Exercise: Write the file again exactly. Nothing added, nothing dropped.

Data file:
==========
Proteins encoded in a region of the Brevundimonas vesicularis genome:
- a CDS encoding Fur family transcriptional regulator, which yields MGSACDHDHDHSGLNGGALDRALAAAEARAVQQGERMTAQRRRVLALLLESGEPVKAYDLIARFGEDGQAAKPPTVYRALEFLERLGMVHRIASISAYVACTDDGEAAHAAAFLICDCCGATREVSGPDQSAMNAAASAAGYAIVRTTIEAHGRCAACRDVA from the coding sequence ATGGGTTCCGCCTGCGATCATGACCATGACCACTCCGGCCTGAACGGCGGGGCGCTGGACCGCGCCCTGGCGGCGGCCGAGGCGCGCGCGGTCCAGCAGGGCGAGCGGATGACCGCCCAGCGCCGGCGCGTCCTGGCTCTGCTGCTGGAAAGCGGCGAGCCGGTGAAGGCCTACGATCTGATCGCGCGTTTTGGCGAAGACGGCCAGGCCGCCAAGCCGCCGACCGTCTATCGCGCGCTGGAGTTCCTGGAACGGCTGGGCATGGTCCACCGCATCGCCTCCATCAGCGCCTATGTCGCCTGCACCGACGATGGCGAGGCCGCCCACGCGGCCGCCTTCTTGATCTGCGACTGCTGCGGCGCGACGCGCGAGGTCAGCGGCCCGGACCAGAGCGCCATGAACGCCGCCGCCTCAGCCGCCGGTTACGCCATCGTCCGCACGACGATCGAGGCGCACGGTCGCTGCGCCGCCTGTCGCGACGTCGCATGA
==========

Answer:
Proteins encoded in a region of the Brevundimonas vesicularis genome:
- a CDS encoding Fur family transcriptional regulator, which yields MGSACDHDHDHSGLNGGALDRALAAAEARAVQQGERMTAQRRRVLALLLESGEPVKAYDLIARFGEDGQAAKPPTVYRALEFLERLGMVHRIASISAYVACTDDGEAAHAAAFLICDCCGATREVSGPDQSAMNAAASAAGYAIVRTTIEAHGRCAACRDVA from the coding sequence ATGGGTTCCGCCTGCGATCATGACCATGACCACTCCGGCCTGAACGGCGGGGCGCTGGACCGCGCCCTGGCGGCGGCCGAGGCGCGCGCGGTCCAGCAGGGCGAGCGGATGACCGCCCAGCGCCGGCGCGTCCTGGCTCTGCTGCTGGAAAGCGGCGAGCCGGTGAAGGCCTACGATCTGATCGCGCGTTTTGGCGAAGACGGCCAGGCCGCCAAGCCGCCGACCGTCTATCGCGCGCTGGAGTTCCTGGAACGGCTGGGCATGGTCCACCGCATCGCCTCCATCAGCGCCTATGTCGCCTGCACCGACGATGGCGAGGCCGCCCACGCGGCCGCCTTCTTGATCTGCGACTGCTGCGGCGCGACGCGCGAGGTCAGCGGCCCGGACCAGAGCGCCATGAACGCCGCCGCCTCAGCCGCCGGTTACGCCATCGTCCGCACGACGATCGAGGCGCACGGTCGCTGCGCCGCCTGTCGCGACGTCGCATGA